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Afternoon links: DC gets no respect


Photo by Industriarts on Flickr.
Chaffetz wants to rule your life: If Republicans take over Congress, Jason Chaffetz from Utah will run the DC oversight committee in the House. He wants to ensure DC never gets a vote in Congress (but would retrocede it to Maryland) and loves to micromanage city affairs. (City Paper)

Rosslyn's tallest building, you mean: A New York-based developer is about to begin constructing "D.C.'s tallest building" to reach 30 stories. How can such a building violate DC's Height Act? It turns out that "D.C.'s tallest building" will be in Rosslyn. (Post, Eric Fidler) ... Is this like National Harbor advertising conferences in DC, only to disappoint attendees when they learn they can't hop over to the museums between sessions?

A greener, more walkable 14th Street: DDOT presented conceptual designs for 14th Street last night, including wide sidewalks, lots of trees, bulb-outs, and three "focus areas" with different thematic designs. We'll have more on this soon as well. (TBD)

Bye bye bottles (on campuses): Several universities and colleges, including American University, are considering banning or limiting the sale of bottled water. The move puts colleges at odds with the food industry as well as questions the quality of our general drinking water. (Chronicle of Higher Education, Lynda)

Before there were bike lanes: There were streetcars. This photo of Pennsylvania Avenue shows America's Main Street as it was in the early twentieth century. (Shorpy, Eric Fidler)

1 year and counting on transpo bill: As of today, Transportation For America's online clock shows that it's been a full year since the federal transportation bill expired, with still no movement in sight on a new bill. (Transportation For America, Stephen Miller)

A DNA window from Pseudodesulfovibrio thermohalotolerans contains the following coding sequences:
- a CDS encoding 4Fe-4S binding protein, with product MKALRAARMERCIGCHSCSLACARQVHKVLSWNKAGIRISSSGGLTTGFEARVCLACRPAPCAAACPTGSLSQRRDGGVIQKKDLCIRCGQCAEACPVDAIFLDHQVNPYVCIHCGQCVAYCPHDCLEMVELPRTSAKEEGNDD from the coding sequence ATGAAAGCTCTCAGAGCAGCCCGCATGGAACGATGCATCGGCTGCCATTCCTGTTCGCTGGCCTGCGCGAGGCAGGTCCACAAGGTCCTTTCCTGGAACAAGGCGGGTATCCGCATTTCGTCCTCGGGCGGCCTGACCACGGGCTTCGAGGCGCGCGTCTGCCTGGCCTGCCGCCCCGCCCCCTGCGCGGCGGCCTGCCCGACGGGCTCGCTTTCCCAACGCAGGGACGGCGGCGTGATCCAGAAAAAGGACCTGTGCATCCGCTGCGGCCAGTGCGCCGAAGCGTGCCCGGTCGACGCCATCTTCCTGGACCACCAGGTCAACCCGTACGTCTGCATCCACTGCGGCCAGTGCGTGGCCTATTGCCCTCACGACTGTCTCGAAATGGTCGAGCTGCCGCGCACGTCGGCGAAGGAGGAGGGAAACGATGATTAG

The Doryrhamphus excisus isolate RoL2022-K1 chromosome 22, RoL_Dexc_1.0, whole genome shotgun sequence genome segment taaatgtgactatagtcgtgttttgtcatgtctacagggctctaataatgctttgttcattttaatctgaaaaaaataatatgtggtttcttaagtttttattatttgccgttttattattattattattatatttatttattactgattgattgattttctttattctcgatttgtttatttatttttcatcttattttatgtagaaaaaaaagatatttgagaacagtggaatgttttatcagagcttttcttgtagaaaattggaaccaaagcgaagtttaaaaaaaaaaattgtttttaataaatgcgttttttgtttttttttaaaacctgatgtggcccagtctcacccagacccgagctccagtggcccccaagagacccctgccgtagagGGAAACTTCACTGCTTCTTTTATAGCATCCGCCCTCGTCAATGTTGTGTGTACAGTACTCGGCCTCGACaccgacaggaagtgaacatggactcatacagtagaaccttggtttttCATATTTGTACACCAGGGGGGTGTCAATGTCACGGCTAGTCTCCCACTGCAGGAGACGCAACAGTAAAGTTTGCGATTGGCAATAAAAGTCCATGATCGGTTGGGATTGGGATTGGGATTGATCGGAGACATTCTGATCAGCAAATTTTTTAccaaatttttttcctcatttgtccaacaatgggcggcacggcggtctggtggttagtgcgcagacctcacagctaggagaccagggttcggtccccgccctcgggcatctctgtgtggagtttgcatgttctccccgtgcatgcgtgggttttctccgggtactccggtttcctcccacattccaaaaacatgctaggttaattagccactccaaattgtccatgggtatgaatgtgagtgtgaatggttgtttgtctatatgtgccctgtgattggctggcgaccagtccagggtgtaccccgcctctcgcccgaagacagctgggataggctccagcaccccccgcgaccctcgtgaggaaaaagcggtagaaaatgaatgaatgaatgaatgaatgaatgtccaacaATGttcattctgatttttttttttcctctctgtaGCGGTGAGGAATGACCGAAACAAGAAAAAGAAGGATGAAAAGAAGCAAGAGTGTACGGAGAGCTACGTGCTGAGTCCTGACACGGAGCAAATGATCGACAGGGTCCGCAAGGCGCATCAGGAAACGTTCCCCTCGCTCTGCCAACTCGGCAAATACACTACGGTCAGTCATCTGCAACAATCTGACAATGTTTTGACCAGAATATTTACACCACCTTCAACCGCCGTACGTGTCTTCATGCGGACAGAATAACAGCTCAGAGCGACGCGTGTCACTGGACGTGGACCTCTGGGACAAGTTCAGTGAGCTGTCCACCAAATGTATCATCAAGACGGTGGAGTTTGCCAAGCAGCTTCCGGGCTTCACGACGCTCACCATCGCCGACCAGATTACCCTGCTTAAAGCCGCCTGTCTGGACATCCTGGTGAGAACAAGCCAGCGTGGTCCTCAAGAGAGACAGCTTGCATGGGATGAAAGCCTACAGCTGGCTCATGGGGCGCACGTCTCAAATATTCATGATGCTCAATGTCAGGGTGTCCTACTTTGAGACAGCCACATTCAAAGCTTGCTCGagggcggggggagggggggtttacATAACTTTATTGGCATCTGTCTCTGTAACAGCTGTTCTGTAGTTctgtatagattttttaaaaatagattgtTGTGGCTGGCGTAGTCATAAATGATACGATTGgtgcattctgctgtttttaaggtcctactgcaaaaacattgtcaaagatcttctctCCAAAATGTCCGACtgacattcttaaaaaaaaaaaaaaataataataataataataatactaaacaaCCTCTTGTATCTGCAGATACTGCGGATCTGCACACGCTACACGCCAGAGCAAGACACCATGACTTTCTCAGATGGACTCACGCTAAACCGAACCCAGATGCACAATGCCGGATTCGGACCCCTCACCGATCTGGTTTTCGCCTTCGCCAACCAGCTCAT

Avoid biased language: If you haven't seen Palm Beach, Florida's 1996 neutral language policy, it's worth a read. (Human Transit, BeyondDC)

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David Alpert is the Founder and Editor-in-Chief of Greater Greater Washington and Greater Greater Education. He worked as a Product Manager for Google for six years and has lived in the Boston, San Francisco, and New York metro areas in addition to Washington, DC. He loves the area which is, in many ways, greater than those others, and wants to see it become even greater. 

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Outside of increased taxes and the headaches of beer/wine sales, what downsides would retrocession bring? I'm sure giving Montgomery County the rights to operate DCPS would increase their quality in a heartbeat and being a part of the state would only help DC's problems be met.

Even then, Chaffetz scares me especially since Utah might as well be Neptune to those in DC. Why anyone hasn't explored DC, Arlington, Alexandria, Falls Church, Fairfax, Montgomery, and Prince George's making their own state amazes me since it makes so much logistical sense. Of course, Annapolis/Richmond would fight it lest they lose their ATM's and I'd think Loudoun would have to lose their part of Dulles, but it's the best for all involved.

by Jason on Sep 30, 2010 3:52 pm • linkreport

DC needs to repeal the height restrictions in Anacostia and bring down rents in DC.

by Redline SOS on Sep 30, 2010 4:08 pm • linkreport

Your best counter offense to fight retrocession is to tell all your MD friends to vote Republican. There is no way a MD Republican Governor nor will a Republican state assembly allow the retrocession and the addition of a several hundred thousand Democrats to the voter rolls.

by RJ on Sep 30, 2010 4:10 pm • linkreport

Damn that City Paper article is depressing.